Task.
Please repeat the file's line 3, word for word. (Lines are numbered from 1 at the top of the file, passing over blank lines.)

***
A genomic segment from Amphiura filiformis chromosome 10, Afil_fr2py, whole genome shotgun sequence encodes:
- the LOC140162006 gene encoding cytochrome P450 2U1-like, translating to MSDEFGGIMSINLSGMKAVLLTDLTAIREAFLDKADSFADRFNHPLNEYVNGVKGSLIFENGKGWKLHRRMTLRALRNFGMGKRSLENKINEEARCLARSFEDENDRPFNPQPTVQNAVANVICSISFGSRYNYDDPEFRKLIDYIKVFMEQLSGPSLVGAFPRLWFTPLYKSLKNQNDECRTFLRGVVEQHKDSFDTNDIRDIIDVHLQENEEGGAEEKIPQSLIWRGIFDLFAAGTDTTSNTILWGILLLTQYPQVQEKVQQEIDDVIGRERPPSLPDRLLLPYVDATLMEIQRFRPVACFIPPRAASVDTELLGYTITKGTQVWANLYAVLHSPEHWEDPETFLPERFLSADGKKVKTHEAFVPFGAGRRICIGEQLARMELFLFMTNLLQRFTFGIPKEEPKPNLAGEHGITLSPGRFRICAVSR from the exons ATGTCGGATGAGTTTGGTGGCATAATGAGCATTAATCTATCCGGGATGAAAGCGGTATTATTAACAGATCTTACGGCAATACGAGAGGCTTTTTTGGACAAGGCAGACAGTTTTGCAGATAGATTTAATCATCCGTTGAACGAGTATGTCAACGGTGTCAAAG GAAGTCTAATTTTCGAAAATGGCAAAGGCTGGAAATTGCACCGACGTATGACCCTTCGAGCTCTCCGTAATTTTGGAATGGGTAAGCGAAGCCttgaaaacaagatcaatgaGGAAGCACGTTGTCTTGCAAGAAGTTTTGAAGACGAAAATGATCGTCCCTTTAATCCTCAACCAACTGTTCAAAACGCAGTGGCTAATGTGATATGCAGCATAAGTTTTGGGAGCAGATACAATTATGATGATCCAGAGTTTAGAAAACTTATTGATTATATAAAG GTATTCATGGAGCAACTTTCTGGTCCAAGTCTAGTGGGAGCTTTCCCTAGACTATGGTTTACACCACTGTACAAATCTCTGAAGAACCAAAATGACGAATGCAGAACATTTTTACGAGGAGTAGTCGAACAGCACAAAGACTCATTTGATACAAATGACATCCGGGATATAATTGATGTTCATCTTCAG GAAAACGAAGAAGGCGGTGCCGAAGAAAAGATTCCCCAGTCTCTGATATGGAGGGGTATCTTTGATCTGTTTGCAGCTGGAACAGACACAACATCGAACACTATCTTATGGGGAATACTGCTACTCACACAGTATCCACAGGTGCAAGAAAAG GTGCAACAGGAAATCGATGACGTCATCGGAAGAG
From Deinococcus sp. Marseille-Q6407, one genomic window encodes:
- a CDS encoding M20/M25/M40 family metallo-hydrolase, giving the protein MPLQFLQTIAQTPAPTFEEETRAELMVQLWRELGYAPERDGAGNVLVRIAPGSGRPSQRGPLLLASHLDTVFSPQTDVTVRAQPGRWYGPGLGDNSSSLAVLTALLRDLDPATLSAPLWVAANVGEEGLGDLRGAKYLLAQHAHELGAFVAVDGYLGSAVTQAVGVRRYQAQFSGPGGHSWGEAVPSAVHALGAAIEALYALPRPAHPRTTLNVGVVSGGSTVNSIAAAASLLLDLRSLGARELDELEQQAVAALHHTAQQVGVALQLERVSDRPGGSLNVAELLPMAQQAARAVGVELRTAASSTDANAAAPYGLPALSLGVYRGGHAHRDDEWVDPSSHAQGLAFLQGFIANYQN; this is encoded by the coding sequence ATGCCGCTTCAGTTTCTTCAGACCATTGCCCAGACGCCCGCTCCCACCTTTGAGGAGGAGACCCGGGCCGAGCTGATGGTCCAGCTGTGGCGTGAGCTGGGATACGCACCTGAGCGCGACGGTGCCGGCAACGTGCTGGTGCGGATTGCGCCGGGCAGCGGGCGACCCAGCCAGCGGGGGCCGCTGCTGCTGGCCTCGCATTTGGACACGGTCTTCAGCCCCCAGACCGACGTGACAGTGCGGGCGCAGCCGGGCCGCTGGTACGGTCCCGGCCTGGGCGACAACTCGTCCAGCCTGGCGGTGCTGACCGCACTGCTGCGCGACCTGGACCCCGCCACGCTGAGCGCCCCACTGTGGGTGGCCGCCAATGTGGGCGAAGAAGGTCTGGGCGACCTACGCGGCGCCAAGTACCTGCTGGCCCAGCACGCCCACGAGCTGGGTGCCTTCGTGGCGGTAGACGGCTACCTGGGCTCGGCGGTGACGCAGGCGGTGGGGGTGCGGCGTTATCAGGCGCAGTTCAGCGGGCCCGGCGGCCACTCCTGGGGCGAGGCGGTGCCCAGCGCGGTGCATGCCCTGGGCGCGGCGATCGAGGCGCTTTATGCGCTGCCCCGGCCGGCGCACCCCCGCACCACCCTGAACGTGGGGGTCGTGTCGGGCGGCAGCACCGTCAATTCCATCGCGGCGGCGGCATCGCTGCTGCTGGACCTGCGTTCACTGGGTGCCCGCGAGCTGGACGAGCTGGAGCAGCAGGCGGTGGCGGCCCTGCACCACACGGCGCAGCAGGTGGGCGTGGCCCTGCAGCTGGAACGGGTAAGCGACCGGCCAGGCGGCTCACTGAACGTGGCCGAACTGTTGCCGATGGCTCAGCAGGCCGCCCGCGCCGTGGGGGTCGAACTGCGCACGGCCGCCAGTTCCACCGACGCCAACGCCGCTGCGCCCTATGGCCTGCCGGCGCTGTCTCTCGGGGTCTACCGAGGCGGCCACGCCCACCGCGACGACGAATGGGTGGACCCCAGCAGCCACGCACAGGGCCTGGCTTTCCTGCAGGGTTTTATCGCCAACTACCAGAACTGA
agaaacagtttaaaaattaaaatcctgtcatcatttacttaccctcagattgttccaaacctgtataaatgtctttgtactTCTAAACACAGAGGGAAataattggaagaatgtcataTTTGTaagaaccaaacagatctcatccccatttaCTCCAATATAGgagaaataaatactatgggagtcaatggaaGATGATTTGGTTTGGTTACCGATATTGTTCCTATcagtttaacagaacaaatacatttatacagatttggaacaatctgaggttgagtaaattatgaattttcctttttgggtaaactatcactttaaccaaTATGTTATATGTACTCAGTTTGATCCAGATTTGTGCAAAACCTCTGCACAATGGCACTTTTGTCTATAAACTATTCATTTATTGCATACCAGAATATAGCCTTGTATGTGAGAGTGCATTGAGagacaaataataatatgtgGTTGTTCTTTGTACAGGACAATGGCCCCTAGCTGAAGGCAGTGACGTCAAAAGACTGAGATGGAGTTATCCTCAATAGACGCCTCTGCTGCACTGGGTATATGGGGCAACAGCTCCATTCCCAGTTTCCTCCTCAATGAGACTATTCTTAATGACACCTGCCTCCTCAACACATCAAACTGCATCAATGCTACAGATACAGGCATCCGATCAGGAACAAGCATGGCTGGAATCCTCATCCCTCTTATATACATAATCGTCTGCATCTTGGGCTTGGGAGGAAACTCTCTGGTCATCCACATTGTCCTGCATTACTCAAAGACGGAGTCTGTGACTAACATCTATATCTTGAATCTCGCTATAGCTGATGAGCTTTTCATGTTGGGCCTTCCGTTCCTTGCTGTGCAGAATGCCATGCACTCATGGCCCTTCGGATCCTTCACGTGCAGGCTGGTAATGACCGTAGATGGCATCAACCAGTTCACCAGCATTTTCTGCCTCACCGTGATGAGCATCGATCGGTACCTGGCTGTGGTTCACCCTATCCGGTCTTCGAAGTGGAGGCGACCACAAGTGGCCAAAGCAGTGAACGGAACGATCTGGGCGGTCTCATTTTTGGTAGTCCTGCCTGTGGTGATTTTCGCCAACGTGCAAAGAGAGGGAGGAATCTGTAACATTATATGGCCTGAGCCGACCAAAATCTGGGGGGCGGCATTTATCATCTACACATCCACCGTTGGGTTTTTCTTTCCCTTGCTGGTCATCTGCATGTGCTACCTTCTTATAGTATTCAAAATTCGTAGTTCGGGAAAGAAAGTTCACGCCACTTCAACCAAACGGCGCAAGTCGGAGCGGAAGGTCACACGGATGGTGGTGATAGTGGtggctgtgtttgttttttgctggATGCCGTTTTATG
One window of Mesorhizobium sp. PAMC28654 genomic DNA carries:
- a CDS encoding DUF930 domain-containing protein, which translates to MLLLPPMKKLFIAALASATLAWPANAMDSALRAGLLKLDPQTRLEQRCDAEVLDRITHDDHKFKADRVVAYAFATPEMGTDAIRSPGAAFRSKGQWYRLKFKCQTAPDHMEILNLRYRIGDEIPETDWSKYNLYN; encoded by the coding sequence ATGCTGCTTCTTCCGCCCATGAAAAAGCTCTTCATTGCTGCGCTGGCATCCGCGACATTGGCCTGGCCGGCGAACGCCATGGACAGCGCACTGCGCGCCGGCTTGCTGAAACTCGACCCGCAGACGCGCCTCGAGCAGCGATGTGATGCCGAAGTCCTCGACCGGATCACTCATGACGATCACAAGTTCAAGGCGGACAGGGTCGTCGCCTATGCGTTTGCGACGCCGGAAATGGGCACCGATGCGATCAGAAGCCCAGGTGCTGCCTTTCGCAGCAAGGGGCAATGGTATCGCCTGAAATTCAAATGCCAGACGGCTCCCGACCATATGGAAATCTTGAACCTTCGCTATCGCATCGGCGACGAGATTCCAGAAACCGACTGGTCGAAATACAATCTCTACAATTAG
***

From Deinococcus sp. Marseille-Q6407, one genomic window encodes: